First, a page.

Format

Send to

Choose Destination
J Mol Diagn. 2001 Nov;3(4):164-70.

Genetic heterogeneity in saliva from patients with oral squamous carcinomas: implications in molecular diagnosis and screening.

Author information

1
Department of Pathology, The University of Texas M. D. Anderson Cancer Center, Houston, Texas 77030, USA. anaggar@notes.mdacc.tmc.edu

Abstract

We performed microsatellite analysis at chromosomal regions frequently altered in head and neck squamous carcinoma on matched saliva and tumor samples from 37 patients who had oral squamous carcinoma. The results were correlated with the cytologic findings and traditional clinicopathologic factors to assess the diagnostic and biological potential of these markers. Our data showed that 18 (49%) of the saliva samples and 32 (86%) of the tumors had loss of heterozygosity (LOH) in at least one of the 25 markers studied. In saliva, the combination of markers D3S1234, D9S156, and D17S799 identified 13 (72.2%) of the 18 patients with LOH in saliva (P < 0.001). For tumors, markers D3S1234, D8S254, and D9S171 together identified 27 (84.3%) of the 32 tumors with LOH at any of the loci tested (P < 0.001). Eleven (55%) of the 20 saliva samples with cytologic atypia and seven (35%) of the 17 specimens without atypia had LOH. Significant correlation between LOH in tumor at certain markers and smoking and alcohol use was found. Our results indicate that: 1) epithelial cells in saliva from patients with head and neck squamous tumorigenesis provide suitable material for genetic analysis; 2) combined application of certain markers improves the detection of genetic alteration in these patients; 3) clonal heterogeneity between saliva and matching tumor supports genetic instability of the mucosal field in some of these patients; and 4) LOH at certain chromosomal loci appears to be associated with smoking and alcohol consumption.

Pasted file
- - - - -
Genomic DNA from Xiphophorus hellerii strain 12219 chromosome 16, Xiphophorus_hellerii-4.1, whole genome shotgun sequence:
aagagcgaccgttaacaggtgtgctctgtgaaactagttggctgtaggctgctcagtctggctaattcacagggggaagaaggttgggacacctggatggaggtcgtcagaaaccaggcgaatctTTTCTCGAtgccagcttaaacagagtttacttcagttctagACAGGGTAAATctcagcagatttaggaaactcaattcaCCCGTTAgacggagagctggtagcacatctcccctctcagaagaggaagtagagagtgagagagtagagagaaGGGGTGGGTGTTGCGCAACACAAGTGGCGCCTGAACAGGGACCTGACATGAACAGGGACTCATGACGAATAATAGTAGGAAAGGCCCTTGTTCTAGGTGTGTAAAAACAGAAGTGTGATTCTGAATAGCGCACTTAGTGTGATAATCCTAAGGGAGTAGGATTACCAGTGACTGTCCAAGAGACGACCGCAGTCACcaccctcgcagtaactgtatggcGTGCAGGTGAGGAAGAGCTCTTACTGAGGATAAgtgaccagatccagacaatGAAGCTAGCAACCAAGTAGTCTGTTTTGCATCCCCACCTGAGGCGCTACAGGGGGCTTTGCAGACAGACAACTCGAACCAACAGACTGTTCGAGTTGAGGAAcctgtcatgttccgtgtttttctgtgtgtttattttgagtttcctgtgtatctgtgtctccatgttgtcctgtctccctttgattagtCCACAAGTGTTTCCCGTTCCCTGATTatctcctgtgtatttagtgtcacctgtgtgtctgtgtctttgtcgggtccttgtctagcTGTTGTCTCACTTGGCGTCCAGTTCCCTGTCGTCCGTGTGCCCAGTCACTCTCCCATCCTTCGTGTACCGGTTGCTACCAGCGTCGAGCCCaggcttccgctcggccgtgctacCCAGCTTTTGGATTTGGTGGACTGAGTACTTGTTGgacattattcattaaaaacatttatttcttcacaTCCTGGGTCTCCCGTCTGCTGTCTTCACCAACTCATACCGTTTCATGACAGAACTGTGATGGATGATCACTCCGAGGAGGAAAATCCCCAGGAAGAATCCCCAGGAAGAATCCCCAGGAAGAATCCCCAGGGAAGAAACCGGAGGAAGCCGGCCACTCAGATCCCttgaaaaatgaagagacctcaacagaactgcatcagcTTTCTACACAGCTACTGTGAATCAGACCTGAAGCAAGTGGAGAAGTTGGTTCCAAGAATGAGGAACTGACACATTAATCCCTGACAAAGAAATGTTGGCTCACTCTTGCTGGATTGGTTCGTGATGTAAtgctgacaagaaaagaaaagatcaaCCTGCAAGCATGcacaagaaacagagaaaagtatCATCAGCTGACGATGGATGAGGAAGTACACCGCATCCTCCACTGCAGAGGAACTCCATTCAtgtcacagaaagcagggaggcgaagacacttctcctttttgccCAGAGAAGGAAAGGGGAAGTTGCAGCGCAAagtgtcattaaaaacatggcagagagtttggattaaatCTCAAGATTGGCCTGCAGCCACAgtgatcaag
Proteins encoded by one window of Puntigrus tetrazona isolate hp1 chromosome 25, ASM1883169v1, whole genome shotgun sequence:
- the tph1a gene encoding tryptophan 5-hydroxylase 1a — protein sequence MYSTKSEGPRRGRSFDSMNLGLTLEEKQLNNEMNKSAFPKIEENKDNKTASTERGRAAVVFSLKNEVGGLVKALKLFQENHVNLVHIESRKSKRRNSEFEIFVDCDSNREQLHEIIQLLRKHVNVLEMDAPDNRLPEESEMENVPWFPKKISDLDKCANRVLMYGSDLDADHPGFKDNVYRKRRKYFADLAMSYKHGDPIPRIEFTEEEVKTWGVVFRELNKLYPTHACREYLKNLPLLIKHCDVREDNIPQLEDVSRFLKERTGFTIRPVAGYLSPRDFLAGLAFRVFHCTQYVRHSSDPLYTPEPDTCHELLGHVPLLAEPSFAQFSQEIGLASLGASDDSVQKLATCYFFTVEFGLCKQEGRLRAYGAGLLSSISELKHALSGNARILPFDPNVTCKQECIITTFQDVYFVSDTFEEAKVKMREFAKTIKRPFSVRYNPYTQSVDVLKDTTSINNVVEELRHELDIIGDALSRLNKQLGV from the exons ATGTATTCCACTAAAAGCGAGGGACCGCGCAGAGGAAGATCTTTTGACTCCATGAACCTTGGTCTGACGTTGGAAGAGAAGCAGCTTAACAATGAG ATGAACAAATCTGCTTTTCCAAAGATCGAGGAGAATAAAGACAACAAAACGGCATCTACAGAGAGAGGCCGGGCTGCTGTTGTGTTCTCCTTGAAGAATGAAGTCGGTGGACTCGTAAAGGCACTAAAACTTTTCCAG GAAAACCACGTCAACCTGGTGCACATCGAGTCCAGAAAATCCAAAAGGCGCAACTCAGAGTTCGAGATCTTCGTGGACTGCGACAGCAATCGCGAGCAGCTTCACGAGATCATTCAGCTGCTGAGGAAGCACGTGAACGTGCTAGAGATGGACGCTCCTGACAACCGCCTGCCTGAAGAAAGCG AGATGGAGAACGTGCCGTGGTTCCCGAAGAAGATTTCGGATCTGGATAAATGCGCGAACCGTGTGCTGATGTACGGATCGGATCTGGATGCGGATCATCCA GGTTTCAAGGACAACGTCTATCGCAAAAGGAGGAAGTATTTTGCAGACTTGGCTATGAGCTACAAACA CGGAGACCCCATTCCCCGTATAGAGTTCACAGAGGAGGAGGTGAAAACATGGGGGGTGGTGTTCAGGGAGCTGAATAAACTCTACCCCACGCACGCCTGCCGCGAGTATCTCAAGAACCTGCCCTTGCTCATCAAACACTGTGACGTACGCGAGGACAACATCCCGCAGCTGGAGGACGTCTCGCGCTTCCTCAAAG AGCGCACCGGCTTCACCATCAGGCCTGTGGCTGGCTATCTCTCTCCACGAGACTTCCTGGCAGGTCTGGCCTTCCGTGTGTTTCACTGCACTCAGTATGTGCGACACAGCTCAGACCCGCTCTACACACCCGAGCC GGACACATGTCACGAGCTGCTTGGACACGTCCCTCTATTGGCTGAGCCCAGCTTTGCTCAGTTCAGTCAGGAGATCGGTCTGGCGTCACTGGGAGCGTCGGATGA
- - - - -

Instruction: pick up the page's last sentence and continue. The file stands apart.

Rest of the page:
PMID:
11687600
PMCID:
PMC1906964
DOI:
10.1016/S1525-1578(10)60668-X
[Indexed for MEDLINE]
Free PMC Article

Supplemental Content

Full text links

Icon for Elsevier Science Icon for PubMed Central
Loading ...
Support Center